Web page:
The Federal government wants to create an “infrastructure bank.”
We won’t get the full details until the 2017 budget, but we do know this much: This bank will operate at arm’s length from government. It will focus on what it considers to be priority infrastructure projects from across the country that are large enough to attract private investors. The bank’s staff will then partner with private investors and lever both public and private funds to get the work done.
This model may sound like a public-private partnership (P3), but will be more distant from government than a typical P3. The apparent intention is to make it more appealing and less politically risky to a broader pool of potential investors, such as pension funds looking for stable investments.
Clark Somerville, president of The Federation of Canadian Municipalities (FCM), favours the plan. He is of course speaking on behalf of communities across the country that are struggling with crumbling infrastructure in dire need of repair, replacement and expansion, from community services to roads, bridges and public transit.
Others are less enthusiastic. The Globe and Mail documented NDP Leader Thomas Mulcair’s reaction:
“The money for infrastructure is going to go through a privatization bank and we’re going to go through the same thing Ontarians saw in the case of Hydro One: privatization of things that belong to the public, including airports,” Mulcair said. “I don’t recall Mr. Trudeau saying anything about privatization of infrastructure in Canada. … So not only have all (the Liberals’) economic forecasts been wrong, what we’re learning today is they’re completely changing their economic strategy. Privatization was never part of the bargain.”
Mulcair went on to gripe about a federal deficit that’s now running far beyond what the Liberals talked about during the election campaign.
There is no free lunch
But how can he expect to reduce the strain on the public purse without attracting private sector dollars with investment opportunities they consider worthwhile and relatively free of political risk?
The issue is that we have a national infrastructure deficit that some estimates peg at $123 billion. While I love getting something for nothing, the reality is there is no free lunch.
People (read “NDP”) like to view public infrastructure as a non-commercial asset, but the way we use it proves otherwise. Our infrastructure is the spark plug that makes the country and the economy work.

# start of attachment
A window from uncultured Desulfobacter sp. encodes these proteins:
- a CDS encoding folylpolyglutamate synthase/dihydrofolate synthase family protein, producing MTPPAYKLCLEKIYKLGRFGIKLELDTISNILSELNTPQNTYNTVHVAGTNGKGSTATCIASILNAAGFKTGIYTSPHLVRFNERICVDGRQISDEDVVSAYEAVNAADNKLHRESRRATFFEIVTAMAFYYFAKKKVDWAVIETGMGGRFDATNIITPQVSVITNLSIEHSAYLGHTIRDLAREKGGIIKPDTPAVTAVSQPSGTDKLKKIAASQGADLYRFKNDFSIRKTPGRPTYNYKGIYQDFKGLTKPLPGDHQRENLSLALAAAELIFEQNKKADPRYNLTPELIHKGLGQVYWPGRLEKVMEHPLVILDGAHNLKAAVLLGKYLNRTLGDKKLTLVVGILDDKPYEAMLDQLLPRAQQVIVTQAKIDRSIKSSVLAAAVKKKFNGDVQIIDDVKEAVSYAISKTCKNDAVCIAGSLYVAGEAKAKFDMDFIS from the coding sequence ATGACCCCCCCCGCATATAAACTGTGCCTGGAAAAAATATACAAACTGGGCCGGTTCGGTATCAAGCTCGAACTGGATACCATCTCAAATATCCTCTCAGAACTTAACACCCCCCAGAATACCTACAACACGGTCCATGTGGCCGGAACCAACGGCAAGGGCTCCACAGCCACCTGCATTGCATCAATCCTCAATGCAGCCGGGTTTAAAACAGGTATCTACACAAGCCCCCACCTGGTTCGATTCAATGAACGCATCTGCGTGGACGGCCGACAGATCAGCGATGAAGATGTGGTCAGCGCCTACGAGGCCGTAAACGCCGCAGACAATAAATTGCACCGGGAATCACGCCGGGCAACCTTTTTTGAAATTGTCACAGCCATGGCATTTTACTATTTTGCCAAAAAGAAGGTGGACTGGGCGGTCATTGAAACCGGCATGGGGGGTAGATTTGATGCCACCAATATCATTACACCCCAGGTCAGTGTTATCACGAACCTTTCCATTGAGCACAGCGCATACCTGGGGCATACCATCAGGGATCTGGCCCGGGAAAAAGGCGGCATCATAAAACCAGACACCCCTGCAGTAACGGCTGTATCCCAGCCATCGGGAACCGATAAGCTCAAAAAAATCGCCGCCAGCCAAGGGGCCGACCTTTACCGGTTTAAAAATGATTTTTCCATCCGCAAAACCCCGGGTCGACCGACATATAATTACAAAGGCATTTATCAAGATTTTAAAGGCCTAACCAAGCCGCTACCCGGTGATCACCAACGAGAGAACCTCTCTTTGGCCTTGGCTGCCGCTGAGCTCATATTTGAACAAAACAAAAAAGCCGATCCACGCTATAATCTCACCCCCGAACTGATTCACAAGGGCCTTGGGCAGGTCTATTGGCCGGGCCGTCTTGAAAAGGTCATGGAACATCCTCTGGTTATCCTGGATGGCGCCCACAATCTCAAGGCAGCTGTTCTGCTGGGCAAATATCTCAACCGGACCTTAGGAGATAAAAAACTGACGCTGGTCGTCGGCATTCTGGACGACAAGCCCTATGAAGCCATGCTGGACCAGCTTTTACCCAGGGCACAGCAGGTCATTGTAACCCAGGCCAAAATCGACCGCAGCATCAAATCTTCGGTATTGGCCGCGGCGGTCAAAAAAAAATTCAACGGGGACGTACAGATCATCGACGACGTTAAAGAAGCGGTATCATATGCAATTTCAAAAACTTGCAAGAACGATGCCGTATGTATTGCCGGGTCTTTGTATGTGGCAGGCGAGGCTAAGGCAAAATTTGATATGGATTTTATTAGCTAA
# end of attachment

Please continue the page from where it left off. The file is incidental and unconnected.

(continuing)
You can monetize at least some of this infrastructure and we of course already do. We pay for use of our water, our electricity, our mass transit systems and our limited number of toll roads. Having user fees is, in my opinion, a good thing because having to pay a price will cause you to think about how much infrastructure you use.
Try to crunch these numbers without choking
The FCM puts the “value” of core municipal infrastructure at $1.1 trillion. I presume value means current replacement cost. This does not include provincial and federal infrastructure. For argument’s sake, let’s assume the total for all three levels of government is $2 trillion.
Also, let’s assume that economic growth and inflation cancel each other out, and on average, infrastructure lasts 40 years before it needs to be replaced. So at the municipal level alone, $1 trillion will have to be replaced over the next 40 years. That’s an average annual maintenance/replacement cost of $25 billion – forever.
In reality, this dollar amount would have to grow by about two per cent annually to account for inflation. That means by the 40th year, the annual expenditure would have more than doubled to $55 billion. And this is just to keep the current infrastructure in good shape. It doesn’t take into account the need for any new/expanded infrastructure … or what’s happening with provincial and federal assets.
How does this get paid for?
Well, it’s quite simple. There is only one revenue source – you and me. That $25 billion is the equivalent of $1,900 per Canadian household annually. With that annual inflation rate of two per cent, this rises to about $4,000 per household by year 40.
We can have all this paid for by the public purse, provided all of us pay that $1,900 per household in taxes (with an incremental increase in each year that follows). That $123 billion deficit is equal to just over $9,000 per household that needs to be spent in infrastructure repair in the short term. This is no small sum!
But having the cost rolled into the household tax bill makes it easy for us to lose sight of it. We slip into the self-delusion that the infrastructure we are using is somehow “free.” And free infrastructure gets used exorbitantly, which leads it to wear out faster.
We need accountability and discipline
User fees, on the other hand, force all of us to think about what we use. Having some level of user fee imposes some discipline and individual accountability for our behaviour and the demands we put on “public” assets.
Whatever model we choose there is only us to pay for it. Bringing in private sector financing to help government at all levels overcome its infrastructure deficits will also bring in private sector financial discipline. While this would have to result in user fees to create an income stream to provide a return on investment, these user fees will bring similar discipline to our infrastructure use. It will also mean that you pay for what you use, instead of shouldering a cost share for something you don’t.
By: John Clark